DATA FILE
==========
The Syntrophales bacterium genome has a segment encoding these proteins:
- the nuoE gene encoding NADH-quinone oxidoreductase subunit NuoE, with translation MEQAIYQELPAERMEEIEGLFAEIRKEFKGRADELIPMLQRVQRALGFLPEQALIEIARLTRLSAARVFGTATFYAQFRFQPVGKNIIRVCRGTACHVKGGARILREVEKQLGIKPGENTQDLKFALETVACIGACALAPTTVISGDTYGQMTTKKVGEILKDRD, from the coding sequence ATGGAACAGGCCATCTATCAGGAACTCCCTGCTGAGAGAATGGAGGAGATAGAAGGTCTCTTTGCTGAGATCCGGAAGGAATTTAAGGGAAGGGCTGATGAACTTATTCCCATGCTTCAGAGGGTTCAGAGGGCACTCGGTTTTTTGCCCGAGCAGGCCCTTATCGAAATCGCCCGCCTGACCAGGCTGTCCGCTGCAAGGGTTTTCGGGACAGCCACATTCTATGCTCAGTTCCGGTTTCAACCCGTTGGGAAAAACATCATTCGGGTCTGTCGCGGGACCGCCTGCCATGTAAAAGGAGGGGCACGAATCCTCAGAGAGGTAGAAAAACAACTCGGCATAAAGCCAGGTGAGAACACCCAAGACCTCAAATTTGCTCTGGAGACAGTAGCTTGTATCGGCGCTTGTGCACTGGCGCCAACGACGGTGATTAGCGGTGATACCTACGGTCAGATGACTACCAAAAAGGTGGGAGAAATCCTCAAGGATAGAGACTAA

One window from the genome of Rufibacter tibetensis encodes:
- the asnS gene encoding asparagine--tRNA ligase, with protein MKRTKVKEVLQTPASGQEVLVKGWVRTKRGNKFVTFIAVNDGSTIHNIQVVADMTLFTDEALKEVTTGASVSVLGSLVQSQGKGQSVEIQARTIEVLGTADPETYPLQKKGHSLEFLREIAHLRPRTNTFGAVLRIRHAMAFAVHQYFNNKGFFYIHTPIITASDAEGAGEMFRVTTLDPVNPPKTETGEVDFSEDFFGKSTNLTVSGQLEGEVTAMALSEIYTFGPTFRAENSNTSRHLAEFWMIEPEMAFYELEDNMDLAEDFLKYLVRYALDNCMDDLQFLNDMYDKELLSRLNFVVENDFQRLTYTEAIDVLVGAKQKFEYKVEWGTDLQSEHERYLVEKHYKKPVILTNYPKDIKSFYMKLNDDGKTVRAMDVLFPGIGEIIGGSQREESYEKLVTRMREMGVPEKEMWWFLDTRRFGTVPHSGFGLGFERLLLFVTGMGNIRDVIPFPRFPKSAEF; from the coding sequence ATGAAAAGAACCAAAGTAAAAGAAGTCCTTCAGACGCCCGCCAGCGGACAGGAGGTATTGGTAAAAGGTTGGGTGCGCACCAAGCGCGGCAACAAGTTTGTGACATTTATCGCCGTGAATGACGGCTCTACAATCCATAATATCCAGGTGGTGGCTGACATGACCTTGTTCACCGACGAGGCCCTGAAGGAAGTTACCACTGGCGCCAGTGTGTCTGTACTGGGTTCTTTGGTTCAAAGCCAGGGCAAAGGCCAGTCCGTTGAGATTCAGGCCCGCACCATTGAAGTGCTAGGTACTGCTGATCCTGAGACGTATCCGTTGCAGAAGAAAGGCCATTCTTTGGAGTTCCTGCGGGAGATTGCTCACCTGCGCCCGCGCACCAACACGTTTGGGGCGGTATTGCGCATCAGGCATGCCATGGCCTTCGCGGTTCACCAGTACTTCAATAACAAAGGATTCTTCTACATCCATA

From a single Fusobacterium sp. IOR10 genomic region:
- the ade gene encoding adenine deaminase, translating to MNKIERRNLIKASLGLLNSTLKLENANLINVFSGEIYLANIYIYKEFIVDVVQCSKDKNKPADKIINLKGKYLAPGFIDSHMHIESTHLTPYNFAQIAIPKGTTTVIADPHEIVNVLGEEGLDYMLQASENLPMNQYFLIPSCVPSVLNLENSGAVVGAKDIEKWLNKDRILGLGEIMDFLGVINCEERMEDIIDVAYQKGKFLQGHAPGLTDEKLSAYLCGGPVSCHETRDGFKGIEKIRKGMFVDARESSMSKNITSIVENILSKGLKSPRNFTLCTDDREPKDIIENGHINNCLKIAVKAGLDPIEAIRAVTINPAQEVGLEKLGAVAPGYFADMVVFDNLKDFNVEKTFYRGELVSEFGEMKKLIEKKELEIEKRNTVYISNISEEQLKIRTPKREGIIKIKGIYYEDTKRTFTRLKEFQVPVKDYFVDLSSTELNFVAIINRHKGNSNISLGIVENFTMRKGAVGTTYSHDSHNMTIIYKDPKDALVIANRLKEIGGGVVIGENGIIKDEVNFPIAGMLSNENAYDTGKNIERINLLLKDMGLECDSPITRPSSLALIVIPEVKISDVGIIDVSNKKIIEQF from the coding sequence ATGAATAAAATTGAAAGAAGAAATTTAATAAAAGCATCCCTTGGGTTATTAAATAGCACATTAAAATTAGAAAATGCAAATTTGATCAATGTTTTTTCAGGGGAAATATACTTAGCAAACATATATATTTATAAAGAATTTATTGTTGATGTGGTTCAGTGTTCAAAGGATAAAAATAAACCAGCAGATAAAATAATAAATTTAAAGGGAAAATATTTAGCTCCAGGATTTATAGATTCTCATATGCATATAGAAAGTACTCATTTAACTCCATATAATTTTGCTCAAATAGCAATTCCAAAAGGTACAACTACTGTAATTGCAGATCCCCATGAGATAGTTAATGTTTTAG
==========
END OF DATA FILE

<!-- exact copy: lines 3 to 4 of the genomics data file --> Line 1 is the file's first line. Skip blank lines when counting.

One window from the genome of Rufibacter tibetensis encodes:
- the asnS gene encoding asparagine--tRNA ligase, with protein MKRTKVKEVLQTPASGQEVLVKGWVRTKRGNKFVTFIAVNDGSTIHNIQVVADMTLFTDEALKEVTTGASVSVLGSLVQSQGKGQSVEIQARTIEVLGTADPETYPLQKKGHSLEFLREIAHLRPRTNTFGAVLRIRHAMAFAVHQYFNNKGFFYIHTPIITASDAEGAGEMFRVTTLDPVNPPKTETGEVDFSEDFFGKSTNLTVSGQLEGEVTAMALSEIYTFGPTFRAENSNTSRHLAEFWMIEPEMAFYELEDNMDLAEDFLKYLVRYALDNCMDDLQFLNDMYDKELLSRLNFVVENDFQRLTYTEAIDVLVGAKQKFEYKVEWGTDLQSEHERYLVEKHYKKPVILTNYPKDIKSFYMKLNDDGKTVRAMDVLFPGIGEIIGGSQREESYEKLVTRMREMGVPEKEMWWFLDTRRFGTVPHSGFGLGFERLLLFVTGMGNIRDVIPFPRFPKSAEF; from the coding sequence ATGAAAAGAACCAAAGTAAAAGAAGTCCTTCAGACGCCCGCCAGCGGACAGGAGGTATTGGTAAAAGGTTGGGTGCGCACCAAGCGCGGCAACAAGTTTGTGACATTTATCGCCGTGAATGACGGCTCTACAATCCATAATATCCAGGTGGTGGCTGACATGACCTTGTTCACCGACGAGGCCCTGAAGGAAGTTACCACTGGCGCCAGTGTGTCTGTACTGGGTTCTTTGGTTCAAAGCCAGGGCAAAGGCCAGTCCGTTGAGATTCAGGCCCGCACCATTGAAGTGCTAGGTACTGCTGATCCTGAGACGTATCCGTTGCAGAAGAAAGGCCATTCTTTGGAGTTCCTGCGGGAGATTGCTCACCTGCGCCCGCGCACCAACACGTTTGGGGCGGTATTGCGCATCAGGCATGCCATGGCCTTCGCGGTTCACCAGTACTTCAATAACAAAGGATTCTTCTACATCCATA